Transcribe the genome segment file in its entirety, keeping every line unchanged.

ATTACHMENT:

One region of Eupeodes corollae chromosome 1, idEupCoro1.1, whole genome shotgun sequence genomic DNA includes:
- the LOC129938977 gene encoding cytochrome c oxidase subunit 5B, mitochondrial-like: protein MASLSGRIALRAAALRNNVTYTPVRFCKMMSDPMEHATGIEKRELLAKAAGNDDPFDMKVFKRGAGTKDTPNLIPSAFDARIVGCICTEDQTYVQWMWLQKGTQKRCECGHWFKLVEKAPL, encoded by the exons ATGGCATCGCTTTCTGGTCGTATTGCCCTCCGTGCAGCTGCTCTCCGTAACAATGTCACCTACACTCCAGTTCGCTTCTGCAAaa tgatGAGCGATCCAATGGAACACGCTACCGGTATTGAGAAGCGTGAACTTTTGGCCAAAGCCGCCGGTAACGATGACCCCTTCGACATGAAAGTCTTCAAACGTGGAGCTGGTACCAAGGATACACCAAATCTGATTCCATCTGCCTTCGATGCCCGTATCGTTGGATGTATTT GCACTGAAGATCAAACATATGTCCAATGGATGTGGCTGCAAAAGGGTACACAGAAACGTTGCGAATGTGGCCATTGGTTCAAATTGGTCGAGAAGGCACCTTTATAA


One region of Eupeodes corollae chromosome 1, idEupCoro1.1, whole genome shotgun sequence genomic DNA includes:
- the LOC129938977 gene encoding cytochrome c oxidase subunit 5B, mitochondrial-like: protein MASLSGRIALRAAALRNNVTYTPVRFCKMMSDPMEHATGIEKRELLAKAAGNDDPFDMKVFKRGAGTKDTPNLIPSAFDARIVGCICTEDQTYVQWMWLQKGTQKRCECGHWFKLVEKAPL, encoded by the exons ATGGCATCGCTTTCTGGTCGTATTGCCCTCCGTGCAGCTGCTCTCCGTAACAATGTCACCTACACTCCAGTTCGCTTCTGCAAaa tgatGAGCGATCCAATGGAACACGCTACCGGTATTGAGAAGCGTGAACTTTTGGCCAAAGCCGCCGGTAACGATGACCCCTTCGACATGAAAGTCTTCAAACGTGGAGCTGGTACCAAGGATACACCAAATCTGATTCCATCTGCCTTCGATGCCCGTATCGTTGGATGTATTT GCACTGAAGATCAAACATATGTCCAATGGATGTGGCTGCAAAAGGGTACACAGAAACGTTGCGAATGTGGCCATTGGTTCAAATTGGTCGAGAAGGCACCTTTATAA